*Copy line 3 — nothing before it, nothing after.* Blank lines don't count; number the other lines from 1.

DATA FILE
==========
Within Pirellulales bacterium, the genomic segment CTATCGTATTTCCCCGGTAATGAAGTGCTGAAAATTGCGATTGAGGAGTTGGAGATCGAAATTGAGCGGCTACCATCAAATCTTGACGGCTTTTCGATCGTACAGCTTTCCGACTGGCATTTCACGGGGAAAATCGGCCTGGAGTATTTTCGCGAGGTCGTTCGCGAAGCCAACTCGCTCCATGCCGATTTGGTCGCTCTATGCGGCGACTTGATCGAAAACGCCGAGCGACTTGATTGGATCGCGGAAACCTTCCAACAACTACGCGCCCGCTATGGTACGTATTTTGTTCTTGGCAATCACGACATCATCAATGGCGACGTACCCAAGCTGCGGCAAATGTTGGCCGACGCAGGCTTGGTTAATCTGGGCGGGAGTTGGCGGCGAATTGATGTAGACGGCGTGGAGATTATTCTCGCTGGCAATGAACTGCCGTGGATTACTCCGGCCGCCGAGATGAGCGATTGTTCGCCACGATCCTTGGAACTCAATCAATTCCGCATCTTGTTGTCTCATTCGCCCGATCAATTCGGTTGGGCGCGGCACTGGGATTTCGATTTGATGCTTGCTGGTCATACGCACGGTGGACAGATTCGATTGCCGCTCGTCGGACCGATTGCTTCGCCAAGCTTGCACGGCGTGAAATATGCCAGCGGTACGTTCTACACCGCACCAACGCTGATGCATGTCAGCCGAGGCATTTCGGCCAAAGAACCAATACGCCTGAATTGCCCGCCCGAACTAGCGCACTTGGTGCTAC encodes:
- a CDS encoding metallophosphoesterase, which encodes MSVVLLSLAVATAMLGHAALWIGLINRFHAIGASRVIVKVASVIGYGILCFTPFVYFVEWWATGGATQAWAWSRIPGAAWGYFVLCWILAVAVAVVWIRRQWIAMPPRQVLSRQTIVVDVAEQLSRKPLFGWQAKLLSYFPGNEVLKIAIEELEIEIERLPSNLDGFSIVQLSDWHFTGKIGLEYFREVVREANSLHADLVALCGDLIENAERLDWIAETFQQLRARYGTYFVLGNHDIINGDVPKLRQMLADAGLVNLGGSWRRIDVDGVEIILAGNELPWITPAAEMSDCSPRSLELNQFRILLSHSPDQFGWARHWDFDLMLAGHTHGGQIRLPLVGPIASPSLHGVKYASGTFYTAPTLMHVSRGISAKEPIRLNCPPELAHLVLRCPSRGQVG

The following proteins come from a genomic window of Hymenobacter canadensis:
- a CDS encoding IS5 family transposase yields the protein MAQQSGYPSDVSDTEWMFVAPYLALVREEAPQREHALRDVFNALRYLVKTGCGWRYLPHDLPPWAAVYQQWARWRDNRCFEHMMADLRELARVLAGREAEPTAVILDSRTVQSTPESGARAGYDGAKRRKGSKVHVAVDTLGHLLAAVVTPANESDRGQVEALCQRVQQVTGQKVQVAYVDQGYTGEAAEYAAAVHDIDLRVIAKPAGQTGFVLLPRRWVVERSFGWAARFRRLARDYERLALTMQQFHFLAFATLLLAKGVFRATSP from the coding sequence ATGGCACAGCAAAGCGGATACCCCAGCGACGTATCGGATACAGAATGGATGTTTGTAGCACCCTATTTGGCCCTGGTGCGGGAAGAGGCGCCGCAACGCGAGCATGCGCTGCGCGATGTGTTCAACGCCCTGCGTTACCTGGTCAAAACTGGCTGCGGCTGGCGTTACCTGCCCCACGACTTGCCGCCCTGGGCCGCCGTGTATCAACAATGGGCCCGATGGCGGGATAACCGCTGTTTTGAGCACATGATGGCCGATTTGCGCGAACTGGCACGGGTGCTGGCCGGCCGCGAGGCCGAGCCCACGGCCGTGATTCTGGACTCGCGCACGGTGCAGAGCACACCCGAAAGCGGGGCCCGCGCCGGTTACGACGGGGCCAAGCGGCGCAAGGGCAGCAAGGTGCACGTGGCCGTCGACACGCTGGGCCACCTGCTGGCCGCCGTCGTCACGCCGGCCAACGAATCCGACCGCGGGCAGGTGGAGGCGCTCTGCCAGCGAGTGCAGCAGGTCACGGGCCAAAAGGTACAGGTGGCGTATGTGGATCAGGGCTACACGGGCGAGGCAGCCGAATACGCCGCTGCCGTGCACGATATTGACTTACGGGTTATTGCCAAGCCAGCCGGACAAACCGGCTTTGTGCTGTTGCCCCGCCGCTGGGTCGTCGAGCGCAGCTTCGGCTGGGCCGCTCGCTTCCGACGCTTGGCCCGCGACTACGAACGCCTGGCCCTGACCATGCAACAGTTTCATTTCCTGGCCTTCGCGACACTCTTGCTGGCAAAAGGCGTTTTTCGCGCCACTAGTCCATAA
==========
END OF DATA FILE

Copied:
The following proteins come from a genomic window of Hymenobacter canadensis: